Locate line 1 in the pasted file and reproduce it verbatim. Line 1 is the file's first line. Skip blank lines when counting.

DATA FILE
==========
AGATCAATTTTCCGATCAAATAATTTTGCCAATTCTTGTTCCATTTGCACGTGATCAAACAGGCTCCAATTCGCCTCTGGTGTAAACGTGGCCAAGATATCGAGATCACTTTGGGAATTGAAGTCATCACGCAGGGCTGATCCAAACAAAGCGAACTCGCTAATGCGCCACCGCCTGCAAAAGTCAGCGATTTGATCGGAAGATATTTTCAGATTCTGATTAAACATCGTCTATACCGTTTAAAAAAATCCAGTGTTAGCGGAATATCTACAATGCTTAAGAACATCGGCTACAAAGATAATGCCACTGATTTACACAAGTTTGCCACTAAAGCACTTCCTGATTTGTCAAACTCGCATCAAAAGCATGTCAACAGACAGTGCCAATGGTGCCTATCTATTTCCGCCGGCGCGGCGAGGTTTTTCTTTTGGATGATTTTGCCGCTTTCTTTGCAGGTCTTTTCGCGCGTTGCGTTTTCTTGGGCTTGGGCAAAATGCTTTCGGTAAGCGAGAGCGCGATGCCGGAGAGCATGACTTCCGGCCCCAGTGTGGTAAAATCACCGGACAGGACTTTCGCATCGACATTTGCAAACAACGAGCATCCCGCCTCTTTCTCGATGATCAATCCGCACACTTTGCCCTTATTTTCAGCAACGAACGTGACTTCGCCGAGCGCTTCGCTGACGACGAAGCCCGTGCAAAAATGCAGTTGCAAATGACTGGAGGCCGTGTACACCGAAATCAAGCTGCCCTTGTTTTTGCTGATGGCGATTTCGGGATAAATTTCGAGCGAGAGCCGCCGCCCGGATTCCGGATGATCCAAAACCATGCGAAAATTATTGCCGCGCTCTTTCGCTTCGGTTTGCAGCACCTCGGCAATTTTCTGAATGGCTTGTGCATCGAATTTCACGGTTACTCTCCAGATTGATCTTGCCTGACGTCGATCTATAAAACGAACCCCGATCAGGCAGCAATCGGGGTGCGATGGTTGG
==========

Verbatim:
AGATCAATTTTCCGATCAAATAATTTTGCCAATTCTTGTTCCATTTGCACGTGATCAAACAGGCTCCAATTCGCCTCTGGTGTAAACGTGGCCAAGATATCGAGATCACTTTGGGAATTGAAGTCATCACGCAGGGCTGATCCAAACAAAGCGAACTCGCTAATGCGCCACCGCCTGCAAAAGTCAGCGATTTGATCGGAAGATATTTTCAGATTCTGATTAAACATCGTCTATACCGTTTAAAAAAATCCAGTGTTAGCGGAATATCTACAATGCTTAAGAACATCGGCTACAAAGATAATGCCACTGATTTACACAAGTTTGCCACTAAAGCACTTCCTGATTTGTCAAACTCGCATCAAAAGCATGTCAACAGACAGTGCCAATGGTGCCTATCTATTTCCGCCGGCGCGGCGAGGTTTTTCTTTTGGATGATTTTGCCGCTTTCTTTGCAGGTCTTTTCGCGCGTTGCGTTTTCTTGGGCTTGGGCAAAATGCTTTCGGTAAGCGAGAGCGCGATGCCGGAGAGCATGACTTCCGGCCCCAGTGTGGTAAAATCACCGGACAGGACTTTCGCATCGACATTTGCAAACAACGAGCATCCCGCCTCTTTCTCGATGATCAATCCGCACACTTTGCCCTTATTTTCAGCAACGAACGTGACTTCGCCGAGCGCTTCGCTGACGACGAAGCCCGTGCAAAAATGCAGTTGCAAATGACTGGAGGCCGTGTACACCGAAATCAAGCTGCCCTTGTTTTTGCTGATGGCGATTTCGGGATAAATTTCGAGCGAGAGCCGCCGCCCGGATTCCGGATGATCCAAAACCATGCGAAAATTATTGCCGCGCTCTTTCGCTTCGGTTTGCAGCACCTCGGCAATTTTCTGAATGGCTTGTGCATCGAATTTCACGGTTACTCTCCAGATTGATCTTGCCTGACGTCGATCTATAAAACGAACCCCGATCAGGCAGCAATCGGGGTGCGATGGTTGG